The Widow's Prayer
By: Cherie Bernatt
Worry twisted Mariel’s face and pinched her eyebrows close together as she studied her son’s letters. She printed the war emails as soon as she received them, knowing full well she would want a piece of her son with her wherever she went, not just when she sat down to the computer. She unfolded the newest letter from its home tucked deep inside her purse and re-read it for the umpteenth time.
Nothing much new here. Some of the other EOD (explosive ordinance disposal) guys went to the Afghan Bazaar with me. I attached a picture for you. It’s the only fun thing to do here, too bad it’s only once a week.
We have a convoy mission tomorrow. Dangerous stuff; pray for us.
Love and miss you,
That was eight days ago. She hadn’t heard from him since.
Mariel sat anxiously looking out the window at the pouring rain. Grey clouds blocked out any ounce of sun that tried to get through and the water poured down in torrents as she prayed for her only son. “Dear God, don’t take him away too. Please.”
She had already lost her husband a year earlier, and the thought of being alone, with no one to care for, all but killed her. Her chest tightened as moisture pooled in her eyes.“Let me know what’s going on, Lord.”
Through the fog an Air Force car pulled alongside the curb and stopped. A young officer stepped out, carefully avoiding the deep puddles as he headed towards Marie’s front door.
“Oh no,” her stomach twisted in knots. Panic coursed through her veins and she was at the door before he had time to ring the bell.
The rain poured over his shoulders and she ushered him into the front hall, all the while searching his face for answers. Was Matthew okay? Was he injured? Dead?
“Ma’am.” He took his wheel cap off and stared at the floor, apparently working up enough courage to say whatever was coming next.
Mariel was afraid she already knew the answer, but she had to ask. “What’s the matter Officer?”
Mariel’s stomach churned as she waited for the answer. The perfectly pressed officer stood with wheel cap in hand clearly afraid to make eye contact with her.
“I’m afraid we have bad news about Matthew, Ma’am.”
She knew then that her Matthew was dead; the officer didn’t have to say anymore. The look on his face told her everything, but she refused to believe it. “No, God. Don’t let it be.”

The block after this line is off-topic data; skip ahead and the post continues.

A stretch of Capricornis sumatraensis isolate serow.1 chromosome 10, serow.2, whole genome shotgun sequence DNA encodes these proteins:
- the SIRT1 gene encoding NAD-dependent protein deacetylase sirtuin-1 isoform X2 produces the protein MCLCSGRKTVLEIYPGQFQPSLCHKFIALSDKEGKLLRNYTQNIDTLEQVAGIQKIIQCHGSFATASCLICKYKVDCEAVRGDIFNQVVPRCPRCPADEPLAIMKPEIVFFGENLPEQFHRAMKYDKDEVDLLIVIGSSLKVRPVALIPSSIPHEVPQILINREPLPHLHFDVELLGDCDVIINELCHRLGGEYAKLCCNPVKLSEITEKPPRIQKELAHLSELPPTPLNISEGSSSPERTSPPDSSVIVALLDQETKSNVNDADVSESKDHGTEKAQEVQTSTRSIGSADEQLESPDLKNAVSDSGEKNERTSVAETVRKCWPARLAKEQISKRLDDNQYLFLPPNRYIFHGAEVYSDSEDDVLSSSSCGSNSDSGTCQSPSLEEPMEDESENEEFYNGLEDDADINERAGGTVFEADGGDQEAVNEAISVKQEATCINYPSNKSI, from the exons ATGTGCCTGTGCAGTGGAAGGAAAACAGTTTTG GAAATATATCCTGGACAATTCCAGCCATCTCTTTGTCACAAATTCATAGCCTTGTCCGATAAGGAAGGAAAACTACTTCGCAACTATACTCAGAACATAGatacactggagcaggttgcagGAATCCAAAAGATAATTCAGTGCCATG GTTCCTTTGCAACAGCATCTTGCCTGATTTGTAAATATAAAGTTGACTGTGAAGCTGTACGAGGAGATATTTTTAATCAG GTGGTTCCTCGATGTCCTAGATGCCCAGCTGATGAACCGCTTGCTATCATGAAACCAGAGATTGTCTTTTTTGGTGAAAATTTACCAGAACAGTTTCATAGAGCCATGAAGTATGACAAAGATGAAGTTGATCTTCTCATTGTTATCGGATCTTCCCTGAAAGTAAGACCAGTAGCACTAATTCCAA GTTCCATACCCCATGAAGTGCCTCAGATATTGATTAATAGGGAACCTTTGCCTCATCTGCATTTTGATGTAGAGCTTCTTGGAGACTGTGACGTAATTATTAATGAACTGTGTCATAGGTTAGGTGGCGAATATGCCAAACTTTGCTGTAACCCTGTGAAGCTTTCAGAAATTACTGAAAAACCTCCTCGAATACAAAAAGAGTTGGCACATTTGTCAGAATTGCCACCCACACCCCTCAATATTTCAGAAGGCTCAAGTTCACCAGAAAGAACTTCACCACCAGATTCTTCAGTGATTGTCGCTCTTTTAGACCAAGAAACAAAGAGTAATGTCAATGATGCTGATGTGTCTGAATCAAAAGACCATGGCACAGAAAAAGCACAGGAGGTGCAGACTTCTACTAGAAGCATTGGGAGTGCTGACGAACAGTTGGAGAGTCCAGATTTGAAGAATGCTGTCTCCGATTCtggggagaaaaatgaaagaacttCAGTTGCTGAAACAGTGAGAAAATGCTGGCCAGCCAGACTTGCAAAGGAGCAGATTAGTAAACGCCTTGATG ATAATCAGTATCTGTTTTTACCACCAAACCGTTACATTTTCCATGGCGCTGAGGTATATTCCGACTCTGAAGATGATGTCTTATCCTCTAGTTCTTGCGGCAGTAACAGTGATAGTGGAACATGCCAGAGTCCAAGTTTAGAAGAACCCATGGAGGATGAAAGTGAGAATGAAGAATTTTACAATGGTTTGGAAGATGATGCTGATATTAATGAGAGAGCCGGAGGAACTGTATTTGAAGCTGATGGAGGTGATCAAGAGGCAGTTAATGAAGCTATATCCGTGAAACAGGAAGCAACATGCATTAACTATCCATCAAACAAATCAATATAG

“No,” she shook her head.
“No.” Tears filled her eyes and her legs gave out. She fell to her knees and sobbed as the officer bent over her and offered what little comfort he could.
Mariel never forgot that day. For years after, as she said her prayers it replayed in her mind with painful accuracy bringing back fresh waves of loneliness until she was on her knees in tears once again.
The years passed and Mariel slowly acclimated to the empty house, the empty bedroom, the lonely holidays, and the unfulfilled desire to care for her child. Slowly she filled her time with things other than her son and his life.
Oftentimes, those who sympathized related her loss to their own feelings of emptiness as kids left to college or got married and moved away. Few understood the permanency of her empty nest though. But Mariel smiled as best she could, and accepted their kindness.
She still prayed for her son everyday, but her prayers changed. “Keep him safe. Let me see him when I get there,” she begged.
At 84 years old, Mariel lay shriveled and lonely on her deathbed, aged and riddled by cancer. She passed on, praying that God would once again let her see her little boy.
As this world grew cold and dim, warmth and peace surrounded her as God welcomed her home, to a place that was so unlike her lonely empty house. Her new home was filled with those she loved and said “good-bye” to long ago; her parents, her husband, and many others.
As she crossed the threshold of her new home, Matthew stood there, in bright white, arms outstretched.
“Welcome home, Mom.” His smile grabbed hold of her and she ran to him in her new perfected body. Mariel hugged him tight as tears of joy spilled over her. Her son was back in her arms, and her house would never be empty again.